Election 2015: Building blow gives George Osborne a polls headacheComments Off on Election 2015: Building blow gives George Osborne a polls headache
Output from Britain’s builders fell 0.9% in February according to the Office for National Statistics, a big miss from the 2% growth City analysts had expected.
Economists said the figures — combined with flat-lining industrial production in February and disappointing trade figures earlier this week — meant overall GDP growth is likely to have slowed in the first quarter when the ONS reports its preliminary estimate on April 28, making it more difficult for Osborne and his Liberal Democrat colleagues to gain credit from voters for delivering an accelerating recovery.
“This is not going to make pleasant reading for the Coalition Government in the final days of the election campaign,” said Alan Clarke of Scotiabank.
The economy expanded by 2.8% over 2014, the fastest growth rate in the advanced world and by a healthy 0.6% during the final quarter of the year.
Clarke predicted growth in the first quarter would decelerate to just 0.4%. Sterling fell more than half a cent to $1.4675, close to a five-year low, in the wake of the data as traders pushed back their estimates of the next interest-rate hike from the Bank of England.
Falling construction output is at odds with survey evidence from the sector, which points to continued, robust activity from builders.
The Markit/CIPS Purchasing Managers’ Index for construction continued to strengthen in February, hitting 60.1, with any figure above 50 signalling expansion, although it slipped to 57.8 in March.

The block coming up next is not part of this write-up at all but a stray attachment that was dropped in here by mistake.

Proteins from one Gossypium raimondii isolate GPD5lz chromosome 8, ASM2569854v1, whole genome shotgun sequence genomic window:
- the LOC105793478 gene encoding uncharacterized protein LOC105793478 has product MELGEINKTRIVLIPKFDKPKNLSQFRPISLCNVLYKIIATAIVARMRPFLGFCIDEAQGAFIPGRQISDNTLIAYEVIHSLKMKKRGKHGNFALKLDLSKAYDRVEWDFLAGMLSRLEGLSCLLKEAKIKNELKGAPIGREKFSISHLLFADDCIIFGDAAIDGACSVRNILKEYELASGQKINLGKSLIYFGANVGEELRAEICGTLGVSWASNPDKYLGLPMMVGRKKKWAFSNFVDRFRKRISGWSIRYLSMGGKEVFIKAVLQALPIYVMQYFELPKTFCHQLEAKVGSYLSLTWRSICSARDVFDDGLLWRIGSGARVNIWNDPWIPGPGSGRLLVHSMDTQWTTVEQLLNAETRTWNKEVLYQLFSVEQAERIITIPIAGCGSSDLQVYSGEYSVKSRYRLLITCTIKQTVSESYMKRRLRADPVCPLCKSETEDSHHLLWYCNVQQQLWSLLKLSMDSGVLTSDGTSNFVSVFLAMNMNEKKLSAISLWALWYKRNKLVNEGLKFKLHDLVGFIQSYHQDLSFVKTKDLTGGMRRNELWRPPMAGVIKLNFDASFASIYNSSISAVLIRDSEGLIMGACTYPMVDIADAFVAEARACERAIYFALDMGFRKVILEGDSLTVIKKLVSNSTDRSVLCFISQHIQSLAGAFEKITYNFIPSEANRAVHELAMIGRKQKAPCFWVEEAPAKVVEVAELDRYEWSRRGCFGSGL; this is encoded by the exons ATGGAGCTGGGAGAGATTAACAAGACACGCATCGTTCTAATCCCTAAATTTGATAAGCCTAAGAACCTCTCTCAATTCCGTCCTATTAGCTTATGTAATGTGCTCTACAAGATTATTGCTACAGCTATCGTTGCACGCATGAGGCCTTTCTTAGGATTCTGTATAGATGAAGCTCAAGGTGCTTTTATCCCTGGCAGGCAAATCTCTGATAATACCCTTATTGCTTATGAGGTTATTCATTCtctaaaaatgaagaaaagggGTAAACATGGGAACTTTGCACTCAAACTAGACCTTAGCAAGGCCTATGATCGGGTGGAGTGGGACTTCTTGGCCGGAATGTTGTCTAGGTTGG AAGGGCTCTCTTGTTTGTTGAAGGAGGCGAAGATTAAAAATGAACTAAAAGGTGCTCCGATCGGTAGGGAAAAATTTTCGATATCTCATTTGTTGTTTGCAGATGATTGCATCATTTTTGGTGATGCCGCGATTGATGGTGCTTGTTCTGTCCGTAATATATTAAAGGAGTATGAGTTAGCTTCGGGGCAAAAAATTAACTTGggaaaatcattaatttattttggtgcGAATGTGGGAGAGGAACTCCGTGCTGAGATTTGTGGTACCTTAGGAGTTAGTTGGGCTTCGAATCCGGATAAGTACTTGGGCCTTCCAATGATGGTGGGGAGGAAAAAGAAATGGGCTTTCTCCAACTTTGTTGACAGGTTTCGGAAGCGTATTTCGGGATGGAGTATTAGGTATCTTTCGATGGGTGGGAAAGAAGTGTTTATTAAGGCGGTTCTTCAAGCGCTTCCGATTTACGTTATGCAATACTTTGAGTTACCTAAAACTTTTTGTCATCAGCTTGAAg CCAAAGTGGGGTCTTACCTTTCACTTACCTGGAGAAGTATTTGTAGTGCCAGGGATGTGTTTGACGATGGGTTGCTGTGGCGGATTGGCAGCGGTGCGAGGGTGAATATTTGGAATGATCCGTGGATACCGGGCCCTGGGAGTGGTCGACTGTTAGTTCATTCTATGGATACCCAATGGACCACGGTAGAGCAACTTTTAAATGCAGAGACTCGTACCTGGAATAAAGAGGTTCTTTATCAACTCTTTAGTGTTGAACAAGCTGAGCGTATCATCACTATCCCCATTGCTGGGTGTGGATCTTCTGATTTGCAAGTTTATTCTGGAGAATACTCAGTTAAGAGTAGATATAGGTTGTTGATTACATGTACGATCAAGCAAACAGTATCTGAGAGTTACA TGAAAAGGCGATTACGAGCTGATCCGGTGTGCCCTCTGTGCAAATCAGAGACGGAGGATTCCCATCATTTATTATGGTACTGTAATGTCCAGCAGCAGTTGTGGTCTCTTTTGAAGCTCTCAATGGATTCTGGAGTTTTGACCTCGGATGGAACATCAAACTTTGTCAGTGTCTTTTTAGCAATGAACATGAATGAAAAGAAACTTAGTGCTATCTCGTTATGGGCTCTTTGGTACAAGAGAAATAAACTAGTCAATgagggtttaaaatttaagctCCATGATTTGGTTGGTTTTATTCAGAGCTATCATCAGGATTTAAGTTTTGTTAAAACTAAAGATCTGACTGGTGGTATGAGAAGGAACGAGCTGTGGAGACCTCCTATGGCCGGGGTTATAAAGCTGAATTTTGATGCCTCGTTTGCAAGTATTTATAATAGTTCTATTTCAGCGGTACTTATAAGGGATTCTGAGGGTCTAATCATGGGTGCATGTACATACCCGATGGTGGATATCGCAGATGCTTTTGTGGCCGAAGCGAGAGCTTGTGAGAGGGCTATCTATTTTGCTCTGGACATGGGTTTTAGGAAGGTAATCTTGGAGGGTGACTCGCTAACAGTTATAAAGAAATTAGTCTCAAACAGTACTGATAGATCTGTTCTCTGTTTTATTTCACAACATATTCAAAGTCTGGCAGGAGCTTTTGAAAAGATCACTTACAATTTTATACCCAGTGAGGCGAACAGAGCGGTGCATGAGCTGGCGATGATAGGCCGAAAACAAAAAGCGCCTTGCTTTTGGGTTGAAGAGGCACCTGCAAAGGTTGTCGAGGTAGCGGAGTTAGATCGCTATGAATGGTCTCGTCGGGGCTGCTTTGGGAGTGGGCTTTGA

Samuel Tombs of Capital Economics said that although the first-quarter ONS growth figures were likely to be “disappointingly weak” there was still decent, underlying momentum in the UK’s economic recovery thanks to cheaper energy and falling borrowing costs.
“We doubt the recovery is beginning to hit the buffers,” he said. “The stimulus provided to the non-oil sector from lower crude prices, cheaper credit and somewhat stronger demand in the eurozone all suggest that the recovery is poised to gain rather than lose pace this year.”
The ONS reported that manufacturing grew by 0.4% in February, partially reversing a 0.6% fall in January. Overall industrial production — which includes output from beleaguered North Sea oil companies — inched up by just 0.1%.
Earlier this week official figures showed the value of UK goods exports sank to its lowest level in more than four years in February and the trade deficit hit a seven-month high.